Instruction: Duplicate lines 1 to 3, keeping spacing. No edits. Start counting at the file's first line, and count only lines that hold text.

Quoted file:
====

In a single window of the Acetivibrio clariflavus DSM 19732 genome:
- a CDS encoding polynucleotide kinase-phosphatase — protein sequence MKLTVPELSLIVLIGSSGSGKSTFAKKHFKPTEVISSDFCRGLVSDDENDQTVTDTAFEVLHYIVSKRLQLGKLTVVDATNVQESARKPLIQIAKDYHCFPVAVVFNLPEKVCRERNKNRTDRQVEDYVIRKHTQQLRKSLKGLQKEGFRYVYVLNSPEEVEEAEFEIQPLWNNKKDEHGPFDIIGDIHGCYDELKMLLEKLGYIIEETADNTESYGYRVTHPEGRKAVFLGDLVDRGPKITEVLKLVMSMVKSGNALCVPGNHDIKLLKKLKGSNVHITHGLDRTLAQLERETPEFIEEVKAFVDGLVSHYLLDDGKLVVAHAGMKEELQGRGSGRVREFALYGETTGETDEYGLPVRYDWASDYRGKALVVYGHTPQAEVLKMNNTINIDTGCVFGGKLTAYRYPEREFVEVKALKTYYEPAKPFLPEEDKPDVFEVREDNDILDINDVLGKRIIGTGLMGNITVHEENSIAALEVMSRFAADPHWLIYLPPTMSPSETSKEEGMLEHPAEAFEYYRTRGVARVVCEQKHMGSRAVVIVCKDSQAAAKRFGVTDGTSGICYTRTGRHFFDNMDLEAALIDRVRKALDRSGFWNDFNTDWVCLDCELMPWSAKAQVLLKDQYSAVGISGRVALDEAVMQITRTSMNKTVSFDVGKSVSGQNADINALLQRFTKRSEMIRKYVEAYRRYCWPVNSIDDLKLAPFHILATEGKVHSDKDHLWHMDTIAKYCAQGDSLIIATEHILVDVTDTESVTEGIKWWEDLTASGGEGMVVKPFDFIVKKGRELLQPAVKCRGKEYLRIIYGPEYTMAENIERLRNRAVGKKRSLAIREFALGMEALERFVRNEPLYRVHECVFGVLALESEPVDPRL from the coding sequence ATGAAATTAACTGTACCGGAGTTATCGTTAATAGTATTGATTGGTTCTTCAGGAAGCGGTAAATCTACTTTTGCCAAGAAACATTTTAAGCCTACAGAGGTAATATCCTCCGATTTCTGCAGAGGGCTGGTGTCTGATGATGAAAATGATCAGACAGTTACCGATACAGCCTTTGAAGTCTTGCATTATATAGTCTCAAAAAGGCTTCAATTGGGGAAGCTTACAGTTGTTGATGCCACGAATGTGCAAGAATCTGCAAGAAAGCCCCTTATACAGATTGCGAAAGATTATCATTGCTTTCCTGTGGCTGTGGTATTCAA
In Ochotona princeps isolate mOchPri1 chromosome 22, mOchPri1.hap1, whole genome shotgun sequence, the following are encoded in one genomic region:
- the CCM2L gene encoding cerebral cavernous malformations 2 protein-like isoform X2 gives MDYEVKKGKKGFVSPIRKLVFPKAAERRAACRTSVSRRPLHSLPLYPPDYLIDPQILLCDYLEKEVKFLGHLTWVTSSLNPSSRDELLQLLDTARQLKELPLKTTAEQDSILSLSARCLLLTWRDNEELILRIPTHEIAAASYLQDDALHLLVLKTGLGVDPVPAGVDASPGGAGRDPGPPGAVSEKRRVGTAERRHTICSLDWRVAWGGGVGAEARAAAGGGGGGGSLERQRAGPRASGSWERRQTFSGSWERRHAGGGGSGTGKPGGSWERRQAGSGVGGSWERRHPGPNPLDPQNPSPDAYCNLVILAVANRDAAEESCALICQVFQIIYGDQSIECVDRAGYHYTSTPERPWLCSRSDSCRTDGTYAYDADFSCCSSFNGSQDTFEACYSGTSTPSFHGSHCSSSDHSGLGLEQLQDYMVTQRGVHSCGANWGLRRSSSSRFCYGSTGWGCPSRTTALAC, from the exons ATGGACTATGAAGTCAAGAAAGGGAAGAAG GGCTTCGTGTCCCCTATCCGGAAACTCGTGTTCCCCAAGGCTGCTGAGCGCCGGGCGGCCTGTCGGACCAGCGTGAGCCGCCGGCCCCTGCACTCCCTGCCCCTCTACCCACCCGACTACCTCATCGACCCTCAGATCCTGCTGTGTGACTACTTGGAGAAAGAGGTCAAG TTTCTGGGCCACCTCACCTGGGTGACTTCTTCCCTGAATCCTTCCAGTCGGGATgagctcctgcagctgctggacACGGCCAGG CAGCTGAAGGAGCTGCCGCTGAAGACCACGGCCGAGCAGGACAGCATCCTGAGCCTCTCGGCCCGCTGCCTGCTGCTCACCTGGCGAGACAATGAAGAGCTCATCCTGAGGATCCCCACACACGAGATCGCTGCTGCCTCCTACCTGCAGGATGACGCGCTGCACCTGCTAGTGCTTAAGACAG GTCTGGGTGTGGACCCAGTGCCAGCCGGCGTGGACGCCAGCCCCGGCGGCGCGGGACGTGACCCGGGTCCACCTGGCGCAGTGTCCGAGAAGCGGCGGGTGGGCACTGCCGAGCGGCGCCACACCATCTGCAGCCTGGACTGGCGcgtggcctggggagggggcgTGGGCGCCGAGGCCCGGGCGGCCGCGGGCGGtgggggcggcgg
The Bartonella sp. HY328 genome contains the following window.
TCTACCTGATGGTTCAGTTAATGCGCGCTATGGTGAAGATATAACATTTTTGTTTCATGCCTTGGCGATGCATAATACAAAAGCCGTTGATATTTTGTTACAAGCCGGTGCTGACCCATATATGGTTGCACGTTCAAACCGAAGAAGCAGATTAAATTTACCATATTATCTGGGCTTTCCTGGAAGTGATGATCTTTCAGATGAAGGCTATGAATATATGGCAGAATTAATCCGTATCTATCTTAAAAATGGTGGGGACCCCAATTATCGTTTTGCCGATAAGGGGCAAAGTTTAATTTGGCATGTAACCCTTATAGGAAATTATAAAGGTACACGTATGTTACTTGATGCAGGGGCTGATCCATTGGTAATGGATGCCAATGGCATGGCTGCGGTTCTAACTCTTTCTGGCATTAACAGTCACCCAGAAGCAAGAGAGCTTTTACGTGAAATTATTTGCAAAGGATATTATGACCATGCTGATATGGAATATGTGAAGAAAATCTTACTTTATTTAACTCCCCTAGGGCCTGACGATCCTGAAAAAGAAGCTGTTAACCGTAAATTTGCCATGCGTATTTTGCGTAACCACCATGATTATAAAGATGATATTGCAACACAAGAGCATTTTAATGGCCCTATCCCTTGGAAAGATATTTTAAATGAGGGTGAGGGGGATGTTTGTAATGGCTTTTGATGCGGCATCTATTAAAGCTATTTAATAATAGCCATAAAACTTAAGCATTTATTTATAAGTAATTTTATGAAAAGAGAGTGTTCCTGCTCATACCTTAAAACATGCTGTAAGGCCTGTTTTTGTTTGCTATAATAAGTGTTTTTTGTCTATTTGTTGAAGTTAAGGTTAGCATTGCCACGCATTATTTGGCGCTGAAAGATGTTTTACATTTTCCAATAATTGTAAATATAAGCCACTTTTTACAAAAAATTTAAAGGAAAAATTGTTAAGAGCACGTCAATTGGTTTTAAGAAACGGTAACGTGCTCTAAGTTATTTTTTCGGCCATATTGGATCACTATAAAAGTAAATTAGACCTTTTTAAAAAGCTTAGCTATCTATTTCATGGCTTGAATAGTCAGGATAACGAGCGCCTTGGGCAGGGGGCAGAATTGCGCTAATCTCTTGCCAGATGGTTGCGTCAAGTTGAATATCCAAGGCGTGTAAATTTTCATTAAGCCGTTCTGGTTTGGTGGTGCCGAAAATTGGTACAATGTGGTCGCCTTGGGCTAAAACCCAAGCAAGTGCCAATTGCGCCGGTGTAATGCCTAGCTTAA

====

In a single window of the Acetivibrio clariflavus DSM 19732 genome:
- a CDS encoding polynucleotide kinase-phosphatase — protein sequence MKLTVPELSLIVLIGSSGSGKSTFAKKHFKPTEVISSDFCRGLVSDDENDQTVTDTAFEVLHYIVSKRLQLGKLTVVDATNVQESARKPLIQIAKDYHCFPVAVVFNLPEKVCRERNKNRTDRQVEDYVIRKHTQQLRKSLKGLQKEGFRYVYVLNSPEEVEEAEFEIQPLWNNKKDEHGPFDIIGDIHGCYDELKMLLEKLGYIIEETADNTESYGYRVTHPEGRKAVFLGDLVDRGPKITEVLKLVMSMVKSGNALCVPGNHDIKLLKKLKGSNVHITHGLDRTLAQLERETPEFIEEVKAFVDGLVSHYLLDDGKLVVAHAGMKEELQGRGSGRVREFALYGETTGETDEYGLPVRYDWASDYRGKALVVYGHTPQAEVLKMNNTINIDTGCVFGGKLTAYRYPEREFVEVKALKTYYEPAKPFLPEEDKPDVFEVREDNDILDINDVLGKRIIGTGLMGNITVHEENSIAALEVMSRFAADPHWLIYLPPTMSPSETSKEEGMLEHPAEAFEYYRTRGVARVVCEQKHMGSRAVVIVCKDSQAAAKRFGVTDGTSGICYTRTGRHFFDNMDLEAALIDRVRKALDRSGFWNDFNTDWVCLDCELMPWSAKAQVLLKDQYSAVGISGRVALDEAVMQITRTSMNKTVSFDVGKSVSGQNADINALLQRFTKRSEMIRKYVEAYRRYCWPVNSIDDLKLAPFHILATEGKVHSDKDHLWHMDTIAKYCAQGDSLIIATEHILVDVTDTESVTEGIKWWEDLTASGGEGMVVKPFDFIVKKGRELLQPAVKCRGKEYLRIIYGPEYTMAENIERLRNRAVGKKRSLAIREFALGMEALERFVRNEPLYRVHECVFGVLALESEPVDPRL from the coding sequence ATGAAATTAACTGTACCGGAGTTATCGTTAATAGTATTGATTGGTTCTTCAGGAAGCGGTAAATCTACTTTTGCCAAGAAACATTTTAAGCCTACAGAGGTAATATCCTCCGATTTCTGCAGAGGGCTGGTGTCTGATGATGAAAATGATCAGACAGTTACCGATACAGCCTTTGAAGTCTTGCATTATATAGTCTCAAAAAGGCTTCAATTGGGGAAGCTTACAGTTGTTGATGCCACGAATGTGCAAGAATCTGCAAGAAAGCCCCTTATACAGATTGCGAAAGATTATCATTGCTTTCCTGTGGCTGTGGTATTCAA
In Ochotona princeps isolate mOchPri1 chromosome 22, mOchPri1.hap1, whole genome shotgun sequence, the following are encoded in one genomic region: